CSOs need to keep evolving, CA security exec says

CA executive urges CSOs at RSA Conference to strategize and make themselves heard

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Now the company's HR system is being used as a single authoritative record of employee status and information, which streamlines processes by allowing IT to work with HR to ensure accuracy of data.

With greater provisioning efficiency and automation, MasterCard is in a stronger position to ensure compliance – an important consideration in the highly regulated financial services sector.

Customer satisfaction has increased dramatically. The identity management team is getting rave reviews from all levels of management – new employees are able to be productive from day one. And that's a big plus.

This project worked because MasterCard's Compas understood the responsibilities of a security leader within the organization. He understood that his job was to get people to rethink how the company managed identities.

"For this project to succeed," he said, "it was just as much about the business process change as it was about the technology. This project required a tremendous focus on education and explaining the reasons why we were doing this. We had to demonstrate the benefits of the program to the organization as a whole."

That's a key point, particularly in an IT deployment of this scale and complexity – essentially on par with any large-scale ERP implementation. To ensure that the project stayed on track and sustained the support of the company's management, Compas created a cross-functional governance team with representation from all key stakeholders. The team not only guided the project, it also kept all involved parties informed and updated as work progressed.

The result was that Compas achieved his objectives:

• The project delivered value quickly.

• Provisioning time sped up 10-fold.

• Line managers are empowered to take responsibility for access management.

• No heavy administrative burden was added.

This is what strategic security is all about.

At CA, we've given a great deal of thought to how the CSO's role will change as we build Enterprise IT Management, our vision for transforming the way the world manages IT.

Our vision is built around the three IT management functions of IT Governance, Management and Security.

The CSO has an important role to play. In an Enterprise IT Management environment, the CSO is not simply an enforcer of polices and procedures, but rather a key architect in designing an IT environment that will take an organization to the next level of business success.

Let me explain a bit more on what I mean. IT organizations used to be viewed as tactical necessities and cost centers. Poorly managed ones still are. By contrast, a sound IT organization functions as a strategic line of business and a core contributor to corporate success.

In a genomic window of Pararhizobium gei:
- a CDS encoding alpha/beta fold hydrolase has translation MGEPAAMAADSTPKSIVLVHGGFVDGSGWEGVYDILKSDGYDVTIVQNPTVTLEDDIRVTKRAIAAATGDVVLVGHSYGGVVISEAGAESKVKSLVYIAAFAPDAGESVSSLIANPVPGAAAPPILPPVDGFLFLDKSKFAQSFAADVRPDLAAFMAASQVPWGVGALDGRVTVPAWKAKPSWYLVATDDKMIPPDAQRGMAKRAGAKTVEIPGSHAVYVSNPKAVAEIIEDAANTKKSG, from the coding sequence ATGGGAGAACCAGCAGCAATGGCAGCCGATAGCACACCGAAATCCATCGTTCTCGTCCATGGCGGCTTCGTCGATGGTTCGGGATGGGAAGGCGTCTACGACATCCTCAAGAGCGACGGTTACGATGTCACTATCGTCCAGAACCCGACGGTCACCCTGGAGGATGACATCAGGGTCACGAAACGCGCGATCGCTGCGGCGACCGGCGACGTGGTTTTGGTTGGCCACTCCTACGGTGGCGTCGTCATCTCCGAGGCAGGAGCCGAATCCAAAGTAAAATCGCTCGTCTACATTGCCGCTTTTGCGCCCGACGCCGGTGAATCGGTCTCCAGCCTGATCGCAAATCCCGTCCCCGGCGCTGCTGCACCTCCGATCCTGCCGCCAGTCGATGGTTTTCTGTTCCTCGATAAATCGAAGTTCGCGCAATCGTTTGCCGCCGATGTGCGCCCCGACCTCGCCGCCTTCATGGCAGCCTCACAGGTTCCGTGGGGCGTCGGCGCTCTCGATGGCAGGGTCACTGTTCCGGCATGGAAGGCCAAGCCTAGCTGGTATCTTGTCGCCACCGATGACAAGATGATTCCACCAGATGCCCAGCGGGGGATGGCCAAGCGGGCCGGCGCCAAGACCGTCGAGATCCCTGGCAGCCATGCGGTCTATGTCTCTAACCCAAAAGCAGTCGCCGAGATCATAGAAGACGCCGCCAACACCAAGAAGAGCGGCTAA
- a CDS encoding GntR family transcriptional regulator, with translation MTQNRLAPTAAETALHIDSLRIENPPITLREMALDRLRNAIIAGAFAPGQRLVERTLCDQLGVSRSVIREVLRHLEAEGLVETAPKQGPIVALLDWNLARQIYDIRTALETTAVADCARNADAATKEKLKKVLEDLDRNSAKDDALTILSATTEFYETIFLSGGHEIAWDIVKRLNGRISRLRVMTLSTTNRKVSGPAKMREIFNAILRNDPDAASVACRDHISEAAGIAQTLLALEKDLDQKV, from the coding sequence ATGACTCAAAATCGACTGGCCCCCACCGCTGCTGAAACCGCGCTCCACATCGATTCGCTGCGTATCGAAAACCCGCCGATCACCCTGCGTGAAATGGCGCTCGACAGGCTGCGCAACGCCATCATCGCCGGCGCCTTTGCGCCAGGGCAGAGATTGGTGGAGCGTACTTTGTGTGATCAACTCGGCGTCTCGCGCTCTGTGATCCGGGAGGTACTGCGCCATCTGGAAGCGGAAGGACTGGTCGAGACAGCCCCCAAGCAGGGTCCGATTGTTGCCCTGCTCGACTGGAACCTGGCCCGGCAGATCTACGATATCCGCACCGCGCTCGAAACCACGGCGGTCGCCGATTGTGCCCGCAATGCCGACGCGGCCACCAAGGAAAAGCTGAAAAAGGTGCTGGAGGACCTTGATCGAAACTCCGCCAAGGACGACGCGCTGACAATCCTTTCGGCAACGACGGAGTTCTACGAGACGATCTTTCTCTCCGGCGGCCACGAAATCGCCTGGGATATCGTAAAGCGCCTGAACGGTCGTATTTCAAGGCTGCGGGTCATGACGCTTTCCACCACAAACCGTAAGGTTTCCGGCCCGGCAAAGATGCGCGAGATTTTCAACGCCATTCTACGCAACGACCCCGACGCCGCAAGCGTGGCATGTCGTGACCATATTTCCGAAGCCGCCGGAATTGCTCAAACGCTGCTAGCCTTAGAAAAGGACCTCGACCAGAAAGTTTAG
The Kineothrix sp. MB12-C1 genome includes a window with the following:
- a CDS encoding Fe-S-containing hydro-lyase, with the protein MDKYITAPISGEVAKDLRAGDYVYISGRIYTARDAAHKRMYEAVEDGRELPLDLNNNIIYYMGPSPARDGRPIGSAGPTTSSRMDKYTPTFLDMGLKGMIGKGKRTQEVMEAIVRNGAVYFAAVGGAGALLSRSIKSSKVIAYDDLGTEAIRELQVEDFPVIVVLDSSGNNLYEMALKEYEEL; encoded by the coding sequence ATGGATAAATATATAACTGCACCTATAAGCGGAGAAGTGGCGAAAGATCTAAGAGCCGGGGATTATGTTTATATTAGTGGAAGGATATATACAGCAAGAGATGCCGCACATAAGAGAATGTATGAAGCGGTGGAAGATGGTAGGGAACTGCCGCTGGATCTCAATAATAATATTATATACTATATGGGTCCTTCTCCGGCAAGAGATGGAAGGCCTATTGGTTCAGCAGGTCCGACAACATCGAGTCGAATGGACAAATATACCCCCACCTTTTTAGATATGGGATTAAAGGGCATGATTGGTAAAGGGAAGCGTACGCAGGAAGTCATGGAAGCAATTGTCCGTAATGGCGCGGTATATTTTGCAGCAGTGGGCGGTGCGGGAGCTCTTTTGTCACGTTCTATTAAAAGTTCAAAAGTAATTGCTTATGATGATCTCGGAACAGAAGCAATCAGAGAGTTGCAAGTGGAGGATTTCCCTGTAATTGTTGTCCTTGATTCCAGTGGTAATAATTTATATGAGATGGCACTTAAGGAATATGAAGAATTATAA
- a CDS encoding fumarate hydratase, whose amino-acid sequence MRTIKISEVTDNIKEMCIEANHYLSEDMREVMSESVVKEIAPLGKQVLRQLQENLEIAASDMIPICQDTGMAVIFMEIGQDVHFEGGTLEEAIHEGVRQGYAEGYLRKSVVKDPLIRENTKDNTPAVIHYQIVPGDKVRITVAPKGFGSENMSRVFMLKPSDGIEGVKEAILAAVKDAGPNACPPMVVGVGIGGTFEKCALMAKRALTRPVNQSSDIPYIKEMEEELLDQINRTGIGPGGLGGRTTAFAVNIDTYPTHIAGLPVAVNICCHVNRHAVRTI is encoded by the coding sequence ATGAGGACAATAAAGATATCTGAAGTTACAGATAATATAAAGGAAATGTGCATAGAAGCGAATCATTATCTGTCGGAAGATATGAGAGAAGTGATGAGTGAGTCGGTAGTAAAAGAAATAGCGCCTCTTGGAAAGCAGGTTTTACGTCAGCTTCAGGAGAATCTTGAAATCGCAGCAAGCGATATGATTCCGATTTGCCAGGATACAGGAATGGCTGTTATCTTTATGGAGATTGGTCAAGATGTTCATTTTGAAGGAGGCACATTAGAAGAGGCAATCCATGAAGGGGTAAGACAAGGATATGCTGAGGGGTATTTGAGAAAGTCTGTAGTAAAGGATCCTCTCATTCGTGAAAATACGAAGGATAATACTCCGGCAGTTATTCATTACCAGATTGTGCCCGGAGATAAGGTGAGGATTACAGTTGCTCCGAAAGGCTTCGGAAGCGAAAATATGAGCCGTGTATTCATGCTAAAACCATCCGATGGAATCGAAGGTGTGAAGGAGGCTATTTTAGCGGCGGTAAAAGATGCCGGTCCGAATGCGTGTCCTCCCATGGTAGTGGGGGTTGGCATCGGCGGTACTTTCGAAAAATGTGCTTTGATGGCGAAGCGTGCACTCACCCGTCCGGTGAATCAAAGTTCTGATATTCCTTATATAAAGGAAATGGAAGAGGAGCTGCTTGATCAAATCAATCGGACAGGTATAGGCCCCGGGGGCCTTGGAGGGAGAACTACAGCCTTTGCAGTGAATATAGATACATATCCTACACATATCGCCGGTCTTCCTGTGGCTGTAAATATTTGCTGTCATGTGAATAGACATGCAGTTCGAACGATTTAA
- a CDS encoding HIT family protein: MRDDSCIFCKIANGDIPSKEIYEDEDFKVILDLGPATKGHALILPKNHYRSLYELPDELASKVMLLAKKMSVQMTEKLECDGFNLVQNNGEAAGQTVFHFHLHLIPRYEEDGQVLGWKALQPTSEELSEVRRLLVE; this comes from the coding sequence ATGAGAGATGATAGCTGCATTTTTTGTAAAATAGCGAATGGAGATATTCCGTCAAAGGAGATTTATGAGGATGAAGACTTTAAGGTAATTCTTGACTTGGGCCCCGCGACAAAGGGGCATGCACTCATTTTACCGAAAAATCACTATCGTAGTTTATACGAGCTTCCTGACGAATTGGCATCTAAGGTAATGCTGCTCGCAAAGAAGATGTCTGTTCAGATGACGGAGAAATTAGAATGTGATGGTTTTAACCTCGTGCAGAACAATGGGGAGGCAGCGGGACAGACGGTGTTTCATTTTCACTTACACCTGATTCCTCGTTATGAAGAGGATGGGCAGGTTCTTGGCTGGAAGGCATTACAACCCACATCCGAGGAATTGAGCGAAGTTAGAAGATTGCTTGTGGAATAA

The CSO's role is elevated. To ensure that level of success, it is not enough to reduce risk and cost or to improve service; IT must be managed as a business and must coordinate with the lines of business. It must incorporate disciplined budget and capital-allocation processes, it must align the portfolio of projects with strategic corporate needs, and it must strive to provide business services that are ever more cost-effective.

At each step, IT processes must be secured. In this vision security is never an after-thought; it is part of the essential DNA of the IT environment.

I showed you a film earlier. It was supposed to be funny. But it was also intended to make a point. If you're a CIO and you don't know where your Chief Security Officer sits, you're probably missing a critical component in your strategic planning.

And if you're a CSO you need to ensure that:

1. You are serving as a security strategist in the organization. Don't allow yourself to be consumed by the day-to-day tactical demands of the job. Build a strong team so that you can deliver value to the C-suite.

2. Increase your visibility within the organization.

3. Achieve items one and two by communicating. If security is to become part of the fabric of the organization, your voice must be heard on a wide variety of issues at critical phases in the business strategy process.

An effective enterprise simply cannot exist unless governance, management and security are at the core.

In short, there should be no mystery about where the Chief Security Officer is – because the CSO will have a seat at the table whenever strategic decisions are made.

To view a video of the address, go here

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Copyright © 2008 IDG Communications, Inc.

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